Put simply, fibrocystic breast changes occur when cysts within your breast glands begin to grow or fibrous tissues begin to collect, and become easy to see and feel on your breast.
While it’s not entirely known what cause fibrocystic breast changes, many doctors believe changes hormones, such as estrogen, is a key factors.
Symptoms of fibrocystic breasts include:
Lumps that blend into the surrounding tissue, usually on the uspper outer part of the breast.
These lumps are generally painful or tender to touch & they increase in size the days leading to your period.
Some women may also experience a green or drown discharge from their nipples.
It’s always scary when you find a lump on your breast. However, if you only notice them right before your period, it’s very likely that it’s just a common fibrocystic change.
However, if you are unsure about any breast changes you feel, it is always best to go to your healthcare provider. The following symptoms may suggest something other than fibrocystic breast changes:
The lump continues to grow in size
There is worsening pain in the specific area
Or if the breast change continue after your period ends.
If you have breast changes feel like these, then you should get checked out by your doctor. It’s always better to know than to not know!
Research Findings Video Script: Alzheimer's & Herpes 6/7
Scientists recently published a paper on research findings linking Herpes Viruses 6 & 7 to certain aspects of Alzheimer's Disease.
What does this mean?
Well First, when they refer to Herpes, it’s probably not the type you’re thinking of.
The Herpes virus that causes cold sores (Herpes Simplex Virus 1 (HSV-1) and the sexually transmitted Herpes that causes genital sores (Herpes Simplex Virus 2 (HSV-2.) These are not the Herpes Viruses they’re talking about.
Human Herpes Virus 6 & Human Herpes Virus 7, commonly known as HHV-6 & HHV-7, are best known for causing Roseola in infants. Like all herpesviruses, they can also remain dormant in the body for years without causing any symptoms. So it’s likely that many adults may have HHV-6 & 7.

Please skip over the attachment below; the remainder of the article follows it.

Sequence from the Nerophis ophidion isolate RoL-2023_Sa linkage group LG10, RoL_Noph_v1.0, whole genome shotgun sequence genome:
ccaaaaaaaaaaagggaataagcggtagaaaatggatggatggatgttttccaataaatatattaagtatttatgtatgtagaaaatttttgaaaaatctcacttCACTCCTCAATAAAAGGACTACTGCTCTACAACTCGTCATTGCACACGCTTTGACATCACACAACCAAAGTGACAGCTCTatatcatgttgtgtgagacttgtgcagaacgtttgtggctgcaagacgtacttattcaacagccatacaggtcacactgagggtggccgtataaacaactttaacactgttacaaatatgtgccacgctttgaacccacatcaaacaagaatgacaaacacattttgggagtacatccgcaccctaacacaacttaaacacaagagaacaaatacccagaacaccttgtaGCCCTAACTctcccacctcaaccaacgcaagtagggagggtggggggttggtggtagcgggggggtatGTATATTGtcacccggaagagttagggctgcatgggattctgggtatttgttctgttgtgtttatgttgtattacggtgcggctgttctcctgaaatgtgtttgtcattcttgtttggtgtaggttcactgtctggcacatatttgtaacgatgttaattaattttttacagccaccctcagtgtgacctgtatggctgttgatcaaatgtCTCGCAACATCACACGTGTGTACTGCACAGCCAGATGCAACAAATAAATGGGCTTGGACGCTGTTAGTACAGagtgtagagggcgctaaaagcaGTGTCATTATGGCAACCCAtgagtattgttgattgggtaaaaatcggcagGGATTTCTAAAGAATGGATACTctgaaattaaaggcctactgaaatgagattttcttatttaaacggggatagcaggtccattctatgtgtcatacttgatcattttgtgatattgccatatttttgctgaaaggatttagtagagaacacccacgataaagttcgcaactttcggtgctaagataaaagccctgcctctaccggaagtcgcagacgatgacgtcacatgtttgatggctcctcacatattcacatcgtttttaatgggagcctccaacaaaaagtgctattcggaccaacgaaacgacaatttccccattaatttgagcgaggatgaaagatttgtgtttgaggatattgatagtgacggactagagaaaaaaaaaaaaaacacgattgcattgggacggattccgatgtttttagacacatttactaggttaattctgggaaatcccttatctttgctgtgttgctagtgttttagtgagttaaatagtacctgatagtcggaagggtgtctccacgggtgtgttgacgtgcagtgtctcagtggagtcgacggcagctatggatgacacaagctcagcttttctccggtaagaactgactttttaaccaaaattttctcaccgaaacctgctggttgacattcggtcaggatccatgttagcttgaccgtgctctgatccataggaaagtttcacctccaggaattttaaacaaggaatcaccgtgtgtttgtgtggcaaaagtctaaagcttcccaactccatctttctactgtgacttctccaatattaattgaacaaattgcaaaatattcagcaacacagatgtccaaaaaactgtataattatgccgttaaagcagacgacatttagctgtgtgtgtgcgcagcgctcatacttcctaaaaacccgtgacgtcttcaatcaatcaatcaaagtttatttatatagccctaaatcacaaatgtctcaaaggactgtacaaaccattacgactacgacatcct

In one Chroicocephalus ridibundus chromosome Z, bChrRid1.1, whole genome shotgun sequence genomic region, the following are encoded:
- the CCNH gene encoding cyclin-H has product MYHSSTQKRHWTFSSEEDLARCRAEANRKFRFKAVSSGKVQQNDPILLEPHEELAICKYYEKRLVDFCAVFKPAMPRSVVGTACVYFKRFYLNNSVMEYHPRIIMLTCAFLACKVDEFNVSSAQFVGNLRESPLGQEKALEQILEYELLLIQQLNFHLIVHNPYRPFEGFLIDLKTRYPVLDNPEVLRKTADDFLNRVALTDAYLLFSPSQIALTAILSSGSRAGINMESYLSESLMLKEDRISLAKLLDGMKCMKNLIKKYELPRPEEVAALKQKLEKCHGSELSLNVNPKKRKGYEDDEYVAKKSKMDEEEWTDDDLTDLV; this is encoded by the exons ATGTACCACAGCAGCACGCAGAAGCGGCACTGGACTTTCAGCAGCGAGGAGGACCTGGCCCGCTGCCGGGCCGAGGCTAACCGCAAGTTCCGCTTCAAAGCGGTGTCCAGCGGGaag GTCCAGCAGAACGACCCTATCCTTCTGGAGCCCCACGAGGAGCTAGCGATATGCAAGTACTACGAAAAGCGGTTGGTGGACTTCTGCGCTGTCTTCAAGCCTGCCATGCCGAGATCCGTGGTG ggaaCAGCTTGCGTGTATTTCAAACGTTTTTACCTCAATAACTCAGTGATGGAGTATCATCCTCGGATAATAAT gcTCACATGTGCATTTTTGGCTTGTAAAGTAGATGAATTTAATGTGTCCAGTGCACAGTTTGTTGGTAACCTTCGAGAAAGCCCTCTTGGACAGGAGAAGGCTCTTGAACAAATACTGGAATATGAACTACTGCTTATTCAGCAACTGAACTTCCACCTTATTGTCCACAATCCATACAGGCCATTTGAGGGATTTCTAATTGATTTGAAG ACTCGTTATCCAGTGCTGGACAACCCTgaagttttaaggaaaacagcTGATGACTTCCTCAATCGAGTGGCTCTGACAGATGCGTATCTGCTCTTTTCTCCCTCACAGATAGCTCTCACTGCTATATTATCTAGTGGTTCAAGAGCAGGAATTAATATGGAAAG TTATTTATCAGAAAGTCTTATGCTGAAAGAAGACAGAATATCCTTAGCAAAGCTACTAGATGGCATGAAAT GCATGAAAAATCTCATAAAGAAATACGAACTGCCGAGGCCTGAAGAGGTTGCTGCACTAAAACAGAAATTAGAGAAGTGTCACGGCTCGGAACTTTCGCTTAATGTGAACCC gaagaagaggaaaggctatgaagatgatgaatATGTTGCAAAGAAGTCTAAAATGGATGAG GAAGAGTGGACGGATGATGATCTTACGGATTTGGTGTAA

What does this have to do with Alzhamiers? Well - researchers found that levels of HHV 6 & HHV7 were twice as high in the brain tissue of people with Alzhiemrs compared to those without.
And these Herpes viruses were observed interacting with genes known to increase the risk for Alzheimer’s.
And These interactions triggered responses in the brain that influence Alzheimer’s progression.
What does this mean in a nutshell?
That These findings don’t prove that Herpes Viruses play a direct role in developing Alzheimer’s.
Rather, What these findings do prove is that there is strong evidence to support that HHV 6 & 7 may influence the course of Alzheimer’s. And this recent discovery could help researchers get one step closer to eventually finding a cure for the disease.
Medical Video Script: COPD & Your Lungs
Chronic Obstructive Pulmonary Disease (COPD) is an inflammatory lung disease that makes it difficult to breathe. It changes the structure of your lungs and how they function overtime. To get a better idea of this change, let’s take a look at healthy lungs.
These are your healthy lungs.You breathe in oxygen that travels down your trachea, commonly known as your windpipe. This windpipe tube allows oxygen to pass to and from the lungs.
After the oxygen is breathed into the windpipe, it flows through two other large tubes known as bronchi, which lead into your lungs.
Once inside your lungs, these two tubes section off into many smaller tubes, called bronchioles, similar to branches on a tree. Each bronchiole branch ends in a group of tiny air sacs known as alveoli.
The walls of these tiny air sacs are lined with capillaries, which are the tiniest blood vessels in your body. These capillaries can be viewed as “bridges” between the lungs and the bloodstream. When you inhale and the air reaches the alveoli, your capillaries allow the oxygen to cross from your lungs into your bloodstream. At the same time, carbon dioxide, the waste product made from your breathing process, is allowed to cross from your bloodstream into your lungs. Once you exhale, the carbon dioxide passes through the lungs and out the body.
This is a continuous process for healthy lungs because they have a natural elasticity, similar to a rubber band when stretched and released, that allows the breathing process to function smoothly within the lungs.
Now, let’s look at how COPD changes how lungs work.
Lungs with COPD are different. COPD lungs are not as elastic as healthy lungs due to destroyed lung tissue and mucus build up. The tubes and air sacs in the lungs over-expand and don’t bounce back as quickly when you breathe in and out, which causes less oxygen to get into your body and less carbon dioxide waste gas to get out of your body.
This can cause shortness of breathe, fatigue, and frequent respiratory infections, making it difficult for you to live a normal, active life.
Long-term cigarette smoking is a primary cause of COPD development. Exposure to air pollutants or workplace fumes may also contribute to COPD. So, quitting smoking or limiting pollutant exposure is an actionable first step you can take to help you manage the effects of COPD in your lungs and improve your quality of life.